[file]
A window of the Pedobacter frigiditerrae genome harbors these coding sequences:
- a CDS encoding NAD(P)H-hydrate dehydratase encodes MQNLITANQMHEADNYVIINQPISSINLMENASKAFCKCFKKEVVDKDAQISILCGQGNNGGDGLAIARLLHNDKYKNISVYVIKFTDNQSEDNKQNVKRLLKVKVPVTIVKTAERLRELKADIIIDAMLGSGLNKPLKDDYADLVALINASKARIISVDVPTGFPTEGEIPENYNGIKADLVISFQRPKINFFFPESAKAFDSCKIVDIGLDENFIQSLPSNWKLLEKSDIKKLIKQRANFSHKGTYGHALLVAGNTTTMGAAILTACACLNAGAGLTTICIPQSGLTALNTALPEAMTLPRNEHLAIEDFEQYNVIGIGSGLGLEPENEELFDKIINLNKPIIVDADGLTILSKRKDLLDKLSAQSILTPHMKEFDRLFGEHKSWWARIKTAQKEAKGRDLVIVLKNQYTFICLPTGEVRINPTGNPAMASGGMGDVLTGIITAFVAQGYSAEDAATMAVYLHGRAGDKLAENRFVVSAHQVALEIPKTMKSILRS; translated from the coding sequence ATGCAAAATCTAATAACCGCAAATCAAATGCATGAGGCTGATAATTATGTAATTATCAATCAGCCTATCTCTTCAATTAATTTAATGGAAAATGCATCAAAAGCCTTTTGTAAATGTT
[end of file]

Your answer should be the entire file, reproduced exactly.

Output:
A window of the Pedobacter frigiditerrae genome harbors these coding sequences:
- a CDS encoding NAD(P)H-hydrate dehydratase encodes MQNLITANQMHEADNYVIINQPISSINLMENASKAFCKCFKKEVVDKDAQISILCGQGNNGGDGLAIARLLHNDKYKNISVYVIKFTDNQSEDNKQNVKRLLKVKVPVTIVKTAERLRELKADIIIDAMLGSGLNKPLKDDYADLVALINASKARIISVDVPTGFPTEGEIPENYNGIKADLVISFQRPKINFFFPESAKAFDSCKIVDIGLDENFIQSLPSNWKLLEKSDIKKLIKQRANFSHKGTYGHALLVAGNTTTMGAAILTACACLNAGAGLTTICIPQSGLTALNTALPEAMTLPRNEHLAIEDFEQYNVIGIGSGLGLEPENEELFDKIINLNKPIIVDADGLTILSKRKDLLDKLSAQSILTPHMKEFDRLFGEHKSWWARIKTAQKEAKGRDLVIVLKNQYTFICLPTGEVRINPTGNPAMASGGMGDVLTGIITAFVAQGYSAEDAATMAVYLHGRAGDKLAENRFVVSAHQVALEIPKTMKSILRS; translated from the coding sequence ATGCAAAATCTAATAACCGCAAATCAAATGCATGAGGCTGATAATTATGTAATTATCAATCAGCCTATCTCTTCAATTAATTTAATGGAAAATGCATCAAAAGCCTTTTGTAAATGTT